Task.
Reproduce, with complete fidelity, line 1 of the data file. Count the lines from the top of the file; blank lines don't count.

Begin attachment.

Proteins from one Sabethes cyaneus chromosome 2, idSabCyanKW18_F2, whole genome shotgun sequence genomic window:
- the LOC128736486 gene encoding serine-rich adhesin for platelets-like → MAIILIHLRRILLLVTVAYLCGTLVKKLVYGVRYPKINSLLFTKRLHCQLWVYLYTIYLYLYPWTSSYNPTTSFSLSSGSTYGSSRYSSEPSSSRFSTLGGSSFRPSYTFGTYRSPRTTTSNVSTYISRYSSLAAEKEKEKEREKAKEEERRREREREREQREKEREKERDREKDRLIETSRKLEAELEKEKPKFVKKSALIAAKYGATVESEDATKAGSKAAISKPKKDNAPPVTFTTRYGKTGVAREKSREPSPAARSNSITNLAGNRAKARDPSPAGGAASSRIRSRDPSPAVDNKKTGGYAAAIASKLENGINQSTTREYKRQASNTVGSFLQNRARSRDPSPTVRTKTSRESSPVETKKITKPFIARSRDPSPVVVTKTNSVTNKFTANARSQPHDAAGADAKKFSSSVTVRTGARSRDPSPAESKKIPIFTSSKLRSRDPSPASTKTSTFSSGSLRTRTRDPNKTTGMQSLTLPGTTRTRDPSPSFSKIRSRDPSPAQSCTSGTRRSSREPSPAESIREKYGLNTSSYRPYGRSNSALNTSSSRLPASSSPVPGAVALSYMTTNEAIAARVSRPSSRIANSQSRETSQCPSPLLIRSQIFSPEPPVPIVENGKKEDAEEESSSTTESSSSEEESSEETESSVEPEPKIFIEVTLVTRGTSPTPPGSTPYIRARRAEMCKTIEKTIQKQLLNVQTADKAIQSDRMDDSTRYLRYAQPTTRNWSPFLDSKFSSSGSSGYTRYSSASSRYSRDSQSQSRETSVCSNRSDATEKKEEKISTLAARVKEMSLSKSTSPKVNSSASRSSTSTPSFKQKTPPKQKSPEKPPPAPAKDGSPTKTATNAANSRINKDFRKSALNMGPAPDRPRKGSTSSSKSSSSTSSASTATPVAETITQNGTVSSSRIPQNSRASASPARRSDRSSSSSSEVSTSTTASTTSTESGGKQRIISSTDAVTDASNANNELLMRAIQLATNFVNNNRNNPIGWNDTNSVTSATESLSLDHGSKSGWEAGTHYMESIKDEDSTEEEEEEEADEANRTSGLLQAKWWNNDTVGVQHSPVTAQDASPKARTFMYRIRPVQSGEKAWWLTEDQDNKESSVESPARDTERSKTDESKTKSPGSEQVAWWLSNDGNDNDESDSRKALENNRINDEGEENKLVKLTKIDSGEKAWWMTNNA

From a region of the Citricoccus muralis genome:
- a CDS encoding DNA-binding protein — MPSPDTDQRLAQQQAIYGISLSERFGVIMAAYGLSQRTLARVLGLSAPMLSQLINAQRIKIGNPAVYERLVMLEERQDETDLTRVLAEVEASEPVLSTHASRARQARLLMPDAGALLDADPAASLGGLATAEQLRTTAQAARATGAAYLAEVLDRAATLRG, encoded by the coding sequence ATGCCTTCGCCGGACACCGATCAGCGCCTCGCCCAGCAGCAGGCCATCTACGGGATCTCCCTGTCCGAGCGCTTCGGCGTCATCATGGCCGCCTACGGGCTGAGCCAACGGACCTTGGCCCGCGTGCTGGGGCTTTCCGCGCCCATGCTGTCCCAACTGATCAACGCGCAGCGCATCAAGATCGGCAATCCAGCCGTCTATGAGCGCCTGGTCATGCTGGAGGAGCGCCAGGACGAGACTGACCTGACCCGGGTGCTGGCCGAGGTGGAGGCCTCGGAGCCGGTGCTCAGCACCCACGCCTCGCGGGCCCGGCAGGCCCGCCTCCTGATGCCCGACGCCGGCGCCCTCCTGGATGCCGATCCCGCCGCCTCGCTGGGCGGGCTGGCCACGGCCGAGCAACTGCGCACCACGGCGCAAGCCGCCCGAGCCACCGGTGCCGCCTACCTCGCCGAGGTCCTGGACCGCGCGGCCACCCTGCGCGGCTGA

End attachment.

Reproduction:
Proteins from one Sabethes cyaneus chromosome 2, idSabCyanKW18_F2, whole genome shotgun sequence genomic window: